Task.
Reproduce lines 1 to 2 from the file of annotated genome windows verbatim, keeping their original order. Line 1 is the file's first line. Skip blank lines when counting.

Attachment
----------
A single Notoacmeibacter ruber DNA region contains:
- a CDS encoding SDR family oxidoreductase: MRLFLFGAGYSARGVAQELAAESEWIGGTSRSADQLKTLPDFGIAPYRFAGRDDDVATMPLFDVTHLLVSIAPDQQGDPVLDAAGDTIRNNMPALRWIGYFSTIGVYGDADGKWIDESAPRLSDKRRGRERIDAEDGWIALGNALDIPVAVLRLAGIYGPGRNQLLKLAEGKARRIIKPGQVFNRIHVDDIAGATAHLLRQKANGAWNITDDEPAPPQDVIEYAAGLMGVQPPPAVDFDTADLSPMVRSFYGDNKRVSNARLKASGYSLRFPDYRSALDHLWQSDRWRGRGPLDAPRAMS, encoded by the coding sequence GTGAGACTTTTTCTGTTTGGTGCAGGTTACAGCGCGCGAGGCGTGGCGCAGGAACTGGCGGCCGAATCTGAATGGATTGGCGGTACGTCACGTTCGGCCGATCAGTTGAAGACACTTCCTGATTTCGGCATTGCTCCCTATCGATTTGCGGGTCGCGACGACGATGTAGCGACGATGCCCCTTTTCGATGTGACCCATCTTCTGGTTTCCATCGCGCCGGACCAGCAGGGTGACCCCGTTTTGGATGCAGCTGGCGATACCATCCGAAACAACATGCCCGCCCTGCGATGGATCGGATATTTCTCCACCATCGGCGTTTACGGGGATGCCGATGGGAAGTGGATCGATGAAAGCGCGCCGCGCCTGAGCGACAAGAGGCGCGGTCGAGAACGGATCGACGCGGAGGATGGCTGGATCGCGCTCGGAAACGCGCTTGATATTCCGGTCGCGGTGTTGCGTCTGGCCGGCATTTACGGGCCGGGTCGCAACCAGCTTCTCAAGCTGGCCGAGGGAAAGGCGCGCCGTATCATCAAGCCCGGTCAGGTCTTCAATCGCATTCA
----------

A single Notoacmeibacter ruber DNA region contains:
- a CDS encoding SDR family oxidoreductase: MRLFLFGAGYSARGVAQELAAESEWIGGTSRSADQLKTLPDFGIAPYRFAGRDDDVATMPLFDVTHLLVSIAPDQQGDPVLDAAGDTIRNNMPALRWIGYFSTIGVYGDADGKWIDESAPRLSDKRRGRERIDAEDGWIALGNALDIPVAVLRLAGIYGPGRNQLLKLAEGKARRIIKPGQVFNRIHVDDIAGATAHLLRQKANGAWNITDDEPAPPQDVIEYAAGLMGVQPPPAVDFDTADLSPMVRSFYGDNKRVSNARLKASGYSLRFPDYRSALDHLWQSDRWRGRGPLDAPRAMS, encoded by the coding sequence GTGAGACTTTTTCTGTTTGGTGCAGGTTACAGCGCGCGAGGCGTGGCGCAGGAACTGGCGGCCGAATCTGAATGGATTGGCGGTACGTCACGTTCGGCCGATCAGTTGAAGACACTTCCTGATTTCGGCATTGCTCCCTATCGATTTGCGGGTCGCGACGACGATGTAGCGACGATGCCCCTTTTCGATGTGACCCATCTTCTGGTTTCCATCGCGCCGGACCAGCAGGGTGACCCCGTTTTGGATGCAGCTGGCGATACCATCCGAAACAACATGCCCGCCCTGCGATGGATCGGATATTTCTCCACCATCGGCGTTTACGGGGATGCCGATGGGAAGTGGATCGATGAAAGCGCGCCGCGCCTGAGCGACAAGAGGCGCGGTCGAGAACGGATCGACGCGGAGGATGGCTGGATCGCGCTCGGAAACGCGCTTGATATTCCGGTCGCGGTGTTGCGTCTGGCCGGCATTTACGGGCCGGGTCGCAACCAGCTTCTCAAGCTGGCCGAGGGAAAGGCGCGCCGTATCATCAAGCCCGGTCAGGTCTTCAATCGCATTCA